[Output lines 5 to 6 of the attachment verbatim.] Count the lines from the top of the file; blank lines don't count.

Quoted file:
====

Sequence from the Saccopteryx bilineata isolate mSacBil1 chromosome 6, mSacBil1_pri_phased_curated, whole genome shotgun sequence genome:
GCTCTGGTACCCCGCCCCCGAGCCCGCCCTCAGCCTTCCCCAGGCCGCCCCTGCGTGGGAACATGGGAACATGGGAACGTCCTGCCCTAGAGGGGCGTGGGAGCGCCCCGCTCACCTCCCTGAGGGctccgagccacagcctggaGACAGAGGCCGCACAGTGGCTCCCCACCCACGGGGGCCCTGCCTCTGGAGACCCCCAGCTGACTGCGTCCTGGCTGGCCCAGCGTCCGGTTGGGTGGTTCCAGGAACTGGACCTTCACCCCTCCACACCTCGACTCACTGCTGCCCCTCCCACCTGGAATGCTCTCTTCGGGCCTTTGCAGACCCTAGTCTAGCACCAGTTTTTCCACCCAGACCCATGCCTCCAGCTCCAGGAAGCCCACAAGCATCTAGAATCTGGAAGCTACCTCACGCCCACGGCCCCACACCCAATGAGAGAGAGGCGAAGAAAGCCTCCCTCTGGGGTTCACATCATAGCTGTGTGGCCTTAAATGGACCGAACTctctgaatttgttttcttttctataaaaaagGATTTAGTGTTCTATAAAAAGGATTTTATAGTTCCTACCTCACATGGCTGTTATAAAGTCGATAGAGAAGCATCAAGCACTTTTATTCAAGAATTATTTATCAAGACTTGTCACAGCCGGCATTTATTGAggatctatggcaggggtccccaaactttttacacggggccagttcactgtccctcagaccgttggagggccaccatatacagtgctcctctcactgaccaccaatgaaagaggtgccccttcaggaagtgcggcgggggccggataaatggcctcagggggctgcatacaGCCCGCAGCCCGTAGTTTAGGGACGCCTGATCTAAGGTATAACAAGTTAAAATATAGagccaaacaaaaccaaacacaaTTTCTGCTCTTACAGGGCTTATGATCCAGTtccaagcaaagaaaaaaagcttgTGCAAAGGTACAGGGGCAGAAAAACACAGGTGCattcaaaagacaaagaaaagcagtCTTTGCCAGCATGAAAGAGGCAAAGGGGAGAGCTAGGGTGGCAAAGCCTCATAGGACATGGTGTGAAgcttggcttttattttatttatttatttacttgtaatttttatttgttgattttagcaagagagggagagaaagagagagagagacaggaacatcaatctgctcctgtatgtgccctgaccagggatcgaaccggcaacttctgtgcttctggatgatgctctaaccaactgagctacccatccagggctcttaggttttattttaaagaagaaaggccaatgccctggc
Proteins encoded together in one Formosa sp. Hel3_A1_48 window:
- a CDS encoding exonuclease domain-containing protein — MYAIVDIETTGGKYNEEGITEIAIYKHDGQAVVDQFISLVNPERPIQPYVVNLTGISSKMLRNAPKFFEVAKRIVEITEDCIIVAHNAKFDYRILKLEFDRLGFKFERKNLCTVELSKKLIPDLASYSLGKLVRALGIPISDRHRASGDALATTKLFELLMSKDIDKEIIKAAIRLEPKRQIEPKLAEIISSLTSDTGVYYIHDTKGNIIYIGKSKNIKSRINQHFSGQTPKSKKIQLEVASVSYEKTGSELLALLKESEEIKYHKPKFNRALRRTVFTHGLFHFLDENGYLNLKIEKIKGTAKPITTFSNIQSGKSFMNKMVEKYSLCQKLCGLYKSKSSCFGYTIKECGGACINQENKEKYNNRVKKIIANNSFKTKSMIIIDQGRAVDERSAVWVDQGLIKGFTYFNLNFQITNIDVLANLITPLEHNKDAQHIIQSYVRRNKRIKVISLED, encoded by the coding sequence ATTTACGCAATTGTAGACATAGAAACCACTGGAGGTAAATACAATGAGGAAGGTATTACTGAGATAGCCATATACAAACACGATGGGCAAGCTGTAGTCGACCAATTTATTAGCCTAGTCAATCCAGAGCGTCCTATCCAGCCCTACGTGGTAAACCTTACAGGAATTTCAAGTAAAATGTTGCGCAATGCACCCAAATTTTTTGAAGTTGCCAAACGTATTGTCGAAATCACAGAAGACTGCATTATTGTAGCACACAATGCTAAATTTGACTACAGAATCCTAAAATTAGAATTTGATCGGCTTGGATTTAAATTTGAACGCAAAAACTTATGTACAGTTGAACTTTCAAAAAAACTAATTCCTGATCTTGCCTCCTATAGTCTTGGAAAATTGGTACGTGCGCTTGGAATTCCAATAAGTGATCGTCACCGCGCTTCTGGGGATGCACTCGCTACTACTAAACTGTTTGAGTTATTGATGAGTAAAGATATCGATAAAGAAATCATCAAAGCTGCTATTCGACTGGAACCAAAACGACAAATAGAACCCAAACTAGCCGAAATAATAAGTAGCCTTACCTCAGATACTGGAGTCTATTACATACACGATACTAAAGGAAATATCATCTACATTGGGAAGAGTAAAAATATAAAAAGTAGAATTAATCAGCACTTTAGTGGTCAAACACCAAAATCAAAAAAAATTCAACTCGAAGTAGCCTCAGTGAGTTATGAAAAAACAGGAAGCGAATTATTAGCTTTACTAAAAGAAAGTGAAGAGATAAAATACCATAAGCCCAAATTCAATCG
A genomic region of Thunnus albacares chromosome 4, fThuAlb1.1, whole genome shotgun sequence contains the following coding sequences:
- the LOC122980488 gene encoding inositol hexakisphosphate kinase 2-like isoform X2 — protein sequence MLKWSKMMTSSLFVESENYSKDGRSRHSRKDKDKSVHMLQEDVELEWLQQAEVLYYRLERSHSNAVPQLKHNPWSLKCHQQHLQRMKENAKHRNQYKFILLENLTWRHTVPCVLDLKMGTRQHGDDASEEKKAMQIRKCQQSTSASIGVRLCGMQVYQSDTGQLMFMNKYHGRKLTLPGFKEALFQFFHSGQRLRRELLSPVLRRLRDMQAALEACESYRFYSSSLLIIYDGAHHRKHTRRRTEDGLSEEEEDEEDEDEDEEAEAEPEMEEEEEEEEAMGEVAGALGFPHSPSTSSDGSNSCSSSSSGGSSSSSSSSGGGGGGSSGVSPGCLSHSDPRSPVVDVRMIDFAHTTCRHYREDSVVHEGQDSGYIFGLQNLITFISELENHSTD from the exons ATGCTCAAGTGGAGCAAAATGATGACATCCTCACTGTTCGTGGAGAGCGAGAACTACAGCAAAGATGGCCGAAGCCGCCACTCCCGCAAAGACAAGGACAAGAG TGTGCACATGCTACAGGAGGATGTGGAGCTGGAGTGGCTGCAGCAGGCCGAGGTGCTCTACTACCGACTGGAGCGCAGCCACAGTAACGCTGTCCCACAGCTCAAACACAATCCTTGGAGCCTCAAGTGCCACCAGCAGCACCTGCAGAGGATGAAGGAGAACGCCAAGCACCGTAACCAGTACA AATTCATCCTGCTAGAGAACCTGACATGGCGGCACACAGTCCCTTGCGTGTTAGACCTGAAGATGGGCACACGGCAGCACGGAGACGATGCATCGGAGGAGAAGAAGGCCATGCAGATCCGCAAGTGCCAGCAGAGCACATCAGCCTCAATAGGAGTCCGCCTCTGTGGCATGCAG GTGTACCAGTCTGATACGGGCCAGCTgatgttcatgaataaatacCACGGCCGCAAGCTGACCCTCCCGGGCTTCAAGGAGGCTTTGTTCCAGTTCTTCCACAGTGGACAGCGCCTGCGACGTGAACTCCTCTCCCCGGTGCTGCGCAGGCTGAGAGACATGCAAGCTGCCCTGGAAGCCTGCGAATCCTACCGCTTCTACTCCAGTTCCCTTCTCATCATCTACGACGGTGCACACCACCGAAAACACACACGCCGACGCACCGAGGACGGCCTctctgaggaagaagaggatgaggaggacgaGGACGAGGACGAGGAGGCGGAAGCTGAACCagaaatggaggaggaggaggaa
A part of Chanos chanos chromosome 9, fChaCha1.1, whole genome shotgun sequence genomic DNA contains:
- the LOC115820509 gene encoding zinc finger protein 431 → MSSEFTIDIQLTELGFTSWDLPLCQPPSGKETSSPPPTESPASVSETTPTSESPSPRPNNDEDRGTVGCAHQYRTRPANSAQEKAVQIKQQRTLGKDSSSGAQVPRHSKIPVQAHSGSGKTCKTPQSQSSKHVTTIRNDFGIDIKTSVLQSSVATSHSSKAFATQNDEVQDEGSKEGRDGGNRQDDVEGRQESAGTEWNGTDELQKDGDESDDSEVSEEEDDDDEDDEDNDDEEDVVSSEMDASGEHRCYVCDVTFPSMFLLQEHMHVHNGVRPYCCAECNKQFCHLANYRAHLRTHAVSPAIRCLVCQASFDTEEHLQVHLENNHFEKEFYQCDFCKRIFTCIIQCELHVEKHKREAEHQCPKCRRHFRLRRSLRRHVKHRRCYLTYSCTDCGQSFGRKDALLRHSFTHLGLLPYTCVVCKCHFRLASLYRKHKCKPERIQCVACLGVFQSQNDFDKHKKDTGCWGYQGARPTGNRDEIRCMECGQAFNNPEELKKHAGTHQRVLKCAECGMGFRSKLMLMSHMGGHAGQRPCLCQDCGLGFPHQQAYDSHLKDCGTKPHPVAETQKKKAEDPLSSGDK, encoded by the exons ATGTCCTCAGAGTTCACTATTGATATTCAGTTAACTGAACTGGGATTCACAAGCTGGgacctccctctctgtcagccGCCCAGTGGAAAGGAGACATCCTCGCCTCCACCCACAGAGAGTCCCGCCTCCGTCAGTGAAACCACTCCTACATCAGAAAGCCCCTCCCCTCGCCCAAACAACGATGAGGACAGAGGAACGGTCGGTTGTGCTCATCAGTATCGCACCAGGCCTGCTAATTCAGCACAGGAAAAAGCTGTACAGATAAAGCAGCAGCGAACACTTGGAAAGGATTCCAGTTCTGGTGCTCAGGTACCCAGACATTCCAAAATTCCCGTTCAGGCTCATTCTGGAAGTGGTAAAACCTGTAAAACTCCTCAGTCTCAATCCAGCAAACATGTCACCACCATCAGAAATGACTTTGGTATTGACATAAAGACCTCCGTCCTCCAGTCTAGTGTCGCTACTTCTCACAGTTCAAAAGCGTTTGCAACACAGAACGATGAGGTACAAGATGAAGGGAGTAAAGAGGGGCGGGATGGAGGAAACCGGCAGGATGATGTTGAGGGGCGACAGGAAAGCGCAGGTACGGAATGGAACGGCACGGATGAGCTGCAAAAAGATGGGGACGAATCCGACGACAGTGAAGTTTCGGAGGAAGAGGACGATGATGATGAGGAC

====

A genomic region of Thunnus albacares chromosome 4, fThuAlb1.1, whole genome shotgun sequence contains the following coding sequences:
- the LOC122980488 gene encoding inositol hexakisphosphate kinase 2-like isoform X2 — protein sequence MLKWSKMMTSSLFVESENYSKDGRSRHSRKDKDKSVHMLQEDVELEWLQQAEVLYYRLERSHSNAVPQLKHNPWSLKCHQQHLQRMKENAKHRNQYKFILLENLTWRHTVPCVLDLKMGTRQHGDDASEEKKAMQIRKCQQSTSASIGVRLCGMQVYQSDTGQLMFMNKYHGRKLTLPGFKEALFQFFHSGQRLRRELLSPVLRRLRDMQAALEACESYRFYSSSLLIIYDGAHHRKHTRRRTEDGLSEEEEDEEDEDEDEEAEAEPEMEEEEEEEEAMGEVAGALGFPHSPSTSSDGSNSCSSSSSGGSSSSSSSSGGGGGGSSGVSPGCLSHSDPRSPVVDVRMIDFAHTTCRHYREDSVVHEGQDSGYIFGLQNLITFISELENHSTD from the exons ATGCTCAAGTGGAGCAAAATGATGACATCCTCACTGTTCGTGGAGAGCGAGAACTACAGCAAAGATGGCCGAAGCCGCCACTCCCGCAAAGACAAGGACAAGAG TGTGCACATGCTACAGGAGGATGTGGAGCTGGAGTGGCTGCAGCAGGCCGAGGTGCTCTACTACCGACTGGAGCGCAGCCACAGTAACGCTGTCCCACAGCTCAAACACAATCCTTGGAGCCTCAAGTGCCACCAGCAGCACCTGCAGAGGATGAAGGAGAACGCCAAGCACCGTAACCAGTACA AATTCATCCTGCTAGAGAACCTGACATGGCGGCACACAGTCCCTTGCGTGTTAGACCTGAAGATGGGCACACGGCAGCACGGAGACGATGCATCGGAGGAGAAGAAGGCCATGCAGATCCGCAAGTGCCAGCAGAGCACATCAGCCTCAATAGGAGTCCGCCTCTGTGGCATGCAG GTGTACCAGTCTGATACGGGCCAGCTgatgttcatgaataaatacCACGGCCGCAAGCTGACCCTCCCGGGCTTCAAGGAGGCTTTGTTCCAGTTCTTCCACAGTGGACAGCGCCTGCGACGTGAACTCCTCTCCCCGGTGCTGCGCAGGCTGAGAGACATGCAAGCTGCCCTGGAAGCCTGCGAATCCTACCGCTTCTACTCCAGTTCCCTTCTCATCATCTACGACGGTGCACACCACCGAAAACACACACGCCGACGCACCGAGGACGGCCTctctgaggaagaagaggatgaggaggacgaGGACGAGGACGAGGAGGCGGAAGCTGAACCagaaatggaggaggaggaggaa